'The money I was using was all the money for my retirement, that was a big motivation for me to make sure that I did what I needed to do,' she explained'The money I was using was all the money for my retirement, that was a big motivation for me to make sure that I did what I needed to do,' she explained

'The money I was using was all the money for my retirement, that was a big motivation for me to make sure that I did what I needed to do,' she explained

Joanna went into surgery in January 2016, almost two years ago, when she was 30, and the procedure ran smoother than mostJoanna went into surgery in January 2016, almost two years ago, when she was 30, and the procedure ran smoother than most

Joanna went into surgery in January 2016, almost two years ago, when she was 30, and the procedure ran smoother than most

Joanna's surgeon recommended that she did a two week Optifast diet to prepare her for the surgery, which involved having three shakes a day and a lot of water.

'It was so hard but the thought of me wasting all of this money and the surgeons saying "no, you didn't do it right, the fat around your liver is too much, it didn't shrink" was running through my mind so I was so strict with myself to make sure I did it right and that I was perfect for the surgery.'

One of the main things that helped Joanna adjust her pattern of behaviour and thinking was the amount of money she was spending on the surgery.

'The money I was using was all the money for my retirement, that was a big motivation for me to make sure that I did what I needed to do,' she explained.

Joanna had been working in a plus sized retail store when she found out about being able to use your superannuation to pay for gastric sleeve surgery.Joanna had been working in a plus sized retail store when she found out about being able to use your superannuation to pay for gastric sleeve surgery.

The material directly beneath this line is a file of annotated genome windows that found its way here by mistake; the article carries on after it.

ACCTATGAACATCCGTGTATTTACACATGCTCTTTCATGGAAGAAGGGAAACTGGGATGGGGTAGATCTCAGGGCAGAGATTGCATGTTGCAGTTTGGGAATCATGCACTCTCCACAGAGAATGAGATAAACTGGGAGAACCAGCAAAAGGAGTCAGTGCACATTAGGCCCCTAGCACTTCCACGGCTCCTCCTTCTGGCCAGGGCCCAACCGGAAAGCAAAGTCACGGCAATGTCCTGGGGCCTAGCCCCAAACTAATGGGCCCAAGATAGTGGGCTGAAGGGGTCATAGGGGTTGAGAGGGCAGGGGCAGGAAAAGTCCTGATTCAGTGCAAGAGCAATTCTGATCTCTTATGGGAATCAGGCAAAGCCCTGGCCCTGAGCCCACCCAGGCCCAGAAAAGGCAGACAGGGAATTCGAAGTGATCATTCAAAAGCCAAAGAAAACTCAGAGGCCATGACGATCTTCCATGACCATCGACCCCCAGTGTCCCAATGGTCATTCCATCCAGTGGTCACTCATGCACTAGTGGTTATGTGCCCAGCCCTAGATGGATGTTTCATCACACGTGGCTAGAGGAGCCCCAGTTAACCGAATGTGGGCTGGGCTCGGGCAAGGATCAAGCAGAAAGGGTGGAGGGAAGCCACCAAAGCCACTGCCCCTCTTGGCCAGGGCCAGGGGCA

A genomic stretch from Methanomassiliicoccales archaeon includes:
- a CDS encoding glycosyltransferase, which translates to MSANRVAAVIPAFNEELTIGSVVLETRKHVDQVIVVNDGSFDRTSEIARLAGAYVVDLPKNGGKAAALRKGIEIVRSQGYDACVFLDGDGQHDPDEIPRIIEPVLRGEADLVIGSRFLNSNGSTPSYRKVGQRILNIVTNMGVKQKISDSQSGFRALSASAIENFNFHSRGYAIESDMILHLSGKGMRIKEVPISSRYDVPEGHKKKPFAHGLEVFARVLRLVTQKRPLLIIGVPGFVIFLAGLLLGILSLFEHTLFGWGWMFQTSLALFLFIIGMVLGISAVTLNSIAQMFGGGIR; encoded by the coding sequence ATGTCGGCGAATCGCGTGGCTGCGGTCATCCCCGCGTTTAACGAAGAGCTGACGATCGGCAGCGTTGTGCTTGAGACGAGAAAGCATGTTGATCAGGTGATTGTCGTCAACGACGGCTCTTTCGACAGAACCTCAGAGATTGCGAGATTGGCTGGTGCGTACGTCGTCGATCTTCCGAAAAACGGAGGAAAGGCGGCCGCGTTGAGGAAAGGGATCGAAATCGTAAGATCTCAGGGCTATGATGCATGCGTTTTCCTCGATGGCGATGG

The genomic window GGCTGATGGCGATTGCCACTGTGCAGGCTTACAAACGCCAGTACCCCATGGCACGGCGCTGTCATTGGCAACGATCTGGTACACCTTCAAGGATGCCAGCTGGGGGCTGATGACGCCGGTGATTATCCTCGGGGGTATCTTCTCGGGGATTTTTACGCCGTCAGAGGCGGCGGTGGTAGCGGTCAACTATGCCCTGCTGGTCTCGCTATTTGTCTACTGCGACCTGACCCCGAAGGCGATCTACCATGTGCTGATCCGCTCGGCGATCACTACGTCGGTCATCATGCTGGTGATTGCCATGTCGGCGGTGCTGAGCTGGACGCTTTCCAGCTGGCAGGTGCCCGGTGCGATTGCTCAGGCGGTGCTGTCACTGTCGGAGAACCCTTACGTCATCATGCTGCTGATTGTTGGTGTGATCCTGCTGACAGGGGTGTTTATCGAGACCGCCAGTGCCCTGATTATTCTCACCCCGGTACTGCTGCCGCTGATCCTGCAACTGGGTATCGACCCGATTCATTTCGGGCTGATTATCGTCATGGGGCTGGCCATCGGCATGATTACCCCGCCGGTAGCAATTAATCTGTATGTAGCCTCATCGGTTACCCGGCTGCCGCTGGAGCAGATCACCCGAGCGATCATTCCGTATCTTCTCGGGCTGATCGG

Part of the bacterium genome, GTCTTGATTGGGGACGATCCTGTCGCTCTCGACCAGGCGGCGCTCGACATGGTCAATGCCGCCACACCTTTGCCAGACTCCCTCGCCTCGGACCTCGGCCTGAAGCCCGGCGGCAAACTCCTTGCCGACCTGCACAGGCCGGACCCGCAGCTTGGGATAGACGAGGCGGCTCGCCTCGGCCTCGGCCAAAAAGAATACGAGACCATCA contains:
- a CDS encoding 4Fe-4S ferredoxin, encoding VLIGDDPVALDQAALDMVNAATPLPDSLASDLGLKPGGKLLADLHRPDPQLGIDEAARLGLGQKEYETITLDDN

Joanna had been working in a plus sized retail store when she found out about being able to use your superannuation to pay for gastric sleeve surgery.

Joanna's surgeon recommended that she did a two week Optifast diet to prepare her for the surgery, which involved having three shakes a day and a lot of waterJoanna's surgeon recommended that she did a two week Optifast diet to prepare her for the surgery, which involved having three shakes a day and a lot of water

Joanna's surgeon recommended that she did a two week Optifast diet to prepare her for the surgery, which involved having three shakes a day and a lot of water

'I do have my moments where I cave and I'll have junk food, I'm an emotional person, I'm an emotional eater,' Joanna continued.

'I do try to fight that but I struggle sometimes, I remind myself what I've done and where I've come from and the money I've spent to change my life.'

Joanna is lucky as she said she is surrounded by family and friends who support her and keep her on track.

Although Joanna's life has changed for the better she reiterated that the surgery isn't a cure-all.

'Before the surgery I had high blood pressure, I still have that now but it's not as bad, it's something I need to look further into,' she said.

'I had fallen many years ago and this caused a lot of back problems, right now that is still there.'

Although Joanna's life has changed for the better she reiterated that the surgery isn't a cure-all.Although Joanna's life has changed for the better she reiterated that the surgery isn't a cure-all.Although Joanna's life has changed for the better she reiterated that the surgery isn't a cure-all.Although Joanna's life has changed for the better she reiterated that the surgery isn't a cure-all.

Although Joanna's life has changed for the better she reiterated that the surgery isn't a cure-all.